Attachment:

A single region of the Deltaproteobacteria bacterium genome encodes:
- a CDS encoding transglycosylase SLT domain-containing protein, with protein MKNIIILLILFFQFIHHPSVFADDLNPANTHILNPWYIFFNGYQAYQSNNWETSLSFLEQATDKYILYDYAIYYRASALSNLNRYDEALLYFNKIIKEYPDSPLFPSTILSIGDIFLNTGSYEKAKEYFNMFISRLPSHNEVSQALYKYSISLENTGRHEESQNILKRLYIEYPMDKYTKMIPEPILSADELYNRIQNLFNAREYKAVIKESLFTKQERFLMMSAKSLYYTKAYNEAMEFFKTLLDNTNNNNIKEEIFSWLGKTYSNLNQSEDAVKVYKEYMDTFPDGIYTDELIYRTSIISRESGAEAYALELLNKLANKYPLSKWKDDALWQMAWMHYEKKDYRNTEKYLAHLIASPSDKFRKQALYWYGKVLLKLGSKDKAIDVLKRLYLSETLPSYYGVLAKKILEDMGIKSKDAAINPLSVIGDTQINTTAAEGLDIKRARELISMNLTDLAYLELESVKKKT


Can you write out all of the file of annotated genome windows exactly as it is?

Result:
A single region of the Deltaproteobacteria bacterium genome encodes:
- a CDS encoding transglycosylase SLT domain-containing protein, with protein MKNIIILLILFFQFIHHPSVFADDLNPANTHILNPWYIFFNGYQAYQSNNWETSLSFLEQATDKYILYDYAIYYRASALSNLNRYDEALLYFNKIIKEYPDSPLFPSTILSIGDIFLNTGSYEKAKEYFNMFISRLPSHNEVSQALYKYSISLENTGRHEESQNILKRLYIEYPMDKYTKMIPEPILSADELYNRIQNLFNAREYKAVIKESLFTKQERFLMMSAKSLYYTKAYNEAMEFFKTLLDNTNNNNIKEEIFSWLGKTYSNLNQSEDAVKVYKEYMDTFPDGIYTDELIYRTSIISRESGAEAYALELLNKLANKYPLSKWKDDALWQMAWMHYEKKDYRNTEKYLAHLIASPSDKFRKQALYWYGKVLLKLGSKDKAIDVLKRLYLSETLPSYYGVLAKKILEDMGIKSKDAAINPLSVIGDTQINTTAAEGLDIKRARELISMNLTDLAYLELESVKKKT